Tide finally turns in equities' favour, says Fidelity chief
It’s been all gloom for equity investors in recent months, but there are some who think we’re over the worst.
We’re on the verge of a strong run for equity markets, according to Fidelity’s Dominic Rossi (pictured), who thinks much of the downside risk is now factored into prices.
The chief investment officer at the firm remains vigilant, but says he is quietly confident that risk assets will outperform for a sustained period.
“As time has progressed and doomsday scenarios have been avoided, equity markets have switched out of panic mode, and grown accustomed to the possibility of a Greek default and Spanish and Italian bailouts,” he explained.
“In my view, these risks are now largely factored into valuations. While we are by no means out of the woods yet, there are more reasons to be cautiously optimistic.”
“The tide is beginning to turn for equities and historically when such a turning point is reached markets can move ahead strongly.”
The last year or so has been pretty miserable for many equity investors. According to FE data, 11 of the 17 pure equity IMA sectors have lost money over a twelve month period, including the hugely popular IMA Global
, Asia Pacific ex Japan
and UK Smaller Companies
Performance of IMA sectors over 1yr
Source: FE Analytics
However, Rossi says it’s now time for investors to put the pain of the last year behind them and focus on the more optimistic macro outlook.
“Having been bearish on equities for the last 18 months, I now see growing evidence for cautious optimism on the part of equity investors,” he said. “The humility being shown towards equities has been justified, but equity markets have a habit of moving back out of the shadows when they become most overlooked.”
“Previously, I said the key risks to equity markets were bank deleveraging, policy inaction and political risk related to the eurozone crisis, and commodity prices. Encouragingly, these risks have been recognised and either mitigated by a growing acceptance among policymakers to undertake the right actions, or priced into equity valuations or, in the case of commodity prices, risks have subsided due to a mix of demand and supply factors.”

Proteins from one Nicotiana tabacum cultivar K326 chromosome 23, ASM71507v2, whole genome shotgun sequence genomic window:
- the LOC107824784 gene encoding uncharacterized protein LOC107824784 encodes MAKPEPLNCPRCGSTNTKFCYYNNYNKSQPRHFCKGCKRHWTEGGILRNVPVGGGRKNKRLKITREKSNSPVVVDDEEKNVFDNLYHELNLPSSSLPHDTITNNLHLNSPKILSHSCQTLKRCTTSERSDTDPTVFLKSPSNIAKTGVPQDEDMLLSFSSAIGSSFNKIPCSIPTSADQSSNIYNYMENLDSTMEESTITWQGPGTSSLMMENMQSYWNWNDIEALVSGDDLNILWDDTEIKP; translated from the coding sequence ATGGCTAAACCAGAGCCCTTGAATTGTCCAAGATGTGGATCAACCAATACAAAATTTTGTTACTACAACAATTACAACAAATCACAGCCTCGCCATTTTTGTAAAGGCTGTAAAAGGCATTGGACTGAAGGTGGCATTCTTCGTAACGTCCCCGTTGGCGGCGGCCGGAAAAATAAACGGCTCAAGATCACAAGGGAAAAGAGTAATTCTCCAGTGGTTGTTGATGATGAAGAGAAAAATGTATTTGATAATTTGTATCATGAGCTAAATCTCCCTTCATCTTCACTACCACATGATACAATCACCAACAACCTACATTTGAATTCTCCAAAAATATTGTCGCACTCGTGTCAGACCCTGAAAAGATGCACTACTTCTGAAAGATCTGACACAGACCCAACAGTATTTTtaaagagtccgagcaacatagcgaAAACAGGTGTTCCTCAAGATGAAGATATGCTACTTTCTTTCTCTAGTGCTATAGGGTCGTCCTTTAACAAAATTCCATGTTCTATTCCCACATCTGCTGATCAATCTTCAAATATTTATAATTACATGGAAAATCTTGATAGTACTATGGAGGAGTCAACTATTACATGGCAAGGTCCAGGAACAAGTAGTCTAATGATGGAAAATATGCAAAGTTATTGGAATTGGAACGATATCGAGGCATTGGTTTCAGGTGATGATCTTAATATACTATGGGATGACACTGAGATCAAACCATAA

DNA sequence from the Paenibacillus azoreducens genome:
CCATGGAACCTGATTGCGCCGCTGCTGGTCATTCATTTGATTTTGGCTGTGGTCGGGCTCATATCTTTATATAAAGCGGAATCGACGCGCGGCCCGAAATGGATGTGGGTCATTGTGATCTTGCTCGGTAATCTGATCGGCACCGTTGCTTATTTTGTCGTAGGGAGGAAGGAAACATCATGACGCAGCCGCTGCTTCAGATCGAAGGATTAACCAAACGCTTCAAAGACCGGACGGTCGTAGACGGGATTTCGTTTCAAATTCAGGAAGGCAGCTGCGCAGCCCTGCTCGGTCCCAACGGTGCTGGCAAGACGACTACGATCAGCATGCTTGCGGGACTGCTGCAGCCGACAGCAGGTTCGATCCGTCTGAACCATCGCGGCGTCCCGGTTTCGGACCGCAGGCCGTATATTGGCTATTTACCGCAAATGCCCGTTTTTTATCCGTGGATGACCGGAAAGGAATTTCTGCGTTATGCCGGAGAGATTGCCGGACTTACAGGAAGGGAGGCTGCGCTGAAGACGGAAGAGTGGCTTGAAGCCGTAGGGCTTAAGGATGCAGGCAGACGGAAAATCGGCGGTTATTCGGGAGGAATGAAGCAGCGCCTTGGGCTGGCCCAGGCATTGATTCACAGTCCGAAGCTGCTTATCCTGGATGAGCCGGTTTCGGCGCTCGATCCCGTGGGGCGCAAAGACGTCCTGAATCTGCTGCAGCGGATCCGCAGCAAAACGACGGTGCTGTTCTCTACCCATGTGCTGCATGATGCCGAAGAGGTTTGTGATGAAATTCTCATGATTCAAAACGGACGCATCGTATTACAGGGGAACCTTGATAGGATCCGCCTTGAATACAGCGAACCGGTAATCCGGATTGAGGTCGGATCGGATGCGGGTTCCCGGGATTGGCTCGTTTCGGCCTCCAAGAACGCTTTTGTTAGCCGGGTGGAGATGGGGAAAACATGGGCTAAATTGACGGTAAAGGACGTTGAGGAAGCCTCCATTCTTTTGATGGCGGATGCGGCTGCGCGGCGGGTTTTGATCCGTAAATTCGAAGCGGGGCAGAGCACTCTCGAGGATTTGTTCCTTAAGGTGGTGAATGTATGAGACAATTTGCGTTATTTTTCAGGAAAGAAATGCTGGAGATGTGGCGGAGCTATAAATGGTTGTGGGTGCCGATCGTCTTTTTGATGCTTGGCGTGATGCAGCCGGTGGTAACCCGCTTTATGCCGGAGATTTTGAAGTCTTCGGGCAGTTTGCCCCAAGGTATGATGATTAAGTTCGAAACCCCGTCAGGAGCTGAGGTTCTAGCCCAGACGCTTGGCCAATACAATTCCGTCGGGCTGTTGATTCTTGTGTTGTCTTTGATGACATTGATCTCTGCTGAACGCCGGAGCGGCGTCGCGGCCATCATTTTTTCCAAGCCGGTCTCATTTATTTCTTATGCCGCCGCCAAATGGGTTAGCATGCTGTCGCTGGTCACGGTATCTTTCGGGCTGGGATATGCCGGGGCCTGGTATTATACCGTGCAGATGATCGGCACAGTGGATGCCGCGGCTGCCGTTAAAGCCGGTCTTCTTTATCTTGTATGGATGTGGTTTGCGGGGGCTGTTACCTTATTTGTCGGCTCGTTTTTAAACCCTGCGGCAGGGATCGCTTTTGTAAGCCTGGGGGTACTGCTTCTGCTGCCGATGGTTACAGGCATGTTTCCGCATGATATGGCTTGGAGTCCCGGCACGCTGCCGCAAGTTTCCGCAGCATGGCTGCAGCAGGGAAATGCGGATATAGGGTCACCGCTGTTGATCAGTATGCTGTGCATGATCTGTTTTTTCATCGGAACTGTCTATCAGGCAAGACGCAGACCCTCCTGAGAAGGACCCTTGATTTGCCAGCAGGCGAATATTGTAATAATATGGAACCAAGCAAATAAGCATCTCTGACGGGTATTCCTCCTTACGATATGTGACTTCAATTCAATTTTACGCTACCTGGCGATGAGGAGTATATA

Though markets have rallied in short bursts during the last year, Rossi says the recent upturn – which has seen the FTSE 100 break the 5,800 barrier for the first time since April – is more telling.
“Markets are rising for the right reasons - income and security - despite the well-documented risks. With the prospect of significant downside in equities receding, I think markets now have an opportunity to build on what appears to be a consolidating platform.”
“Even with the US fiscal issue still outstanding, US bond yields suggest that most of the investors who wanted to get out of the equity market have already done so.”
“I feel a lot of the reasons for not owning equities have become well-established and well-embedded within current valuations. The time has come to stop thinking about selling equities and to start thinking about buying them.”
Rossi’s comments echo those of Rathbone’s chief investment officer Julian Chillingworth, who thinks the relative value in equities more than cancels out perceived headwinds
FE Alpha Manager Martin Gray
remains unconvinced however, arguing in a recent interview with FE Trustnet that positive corporate figures are “built on sand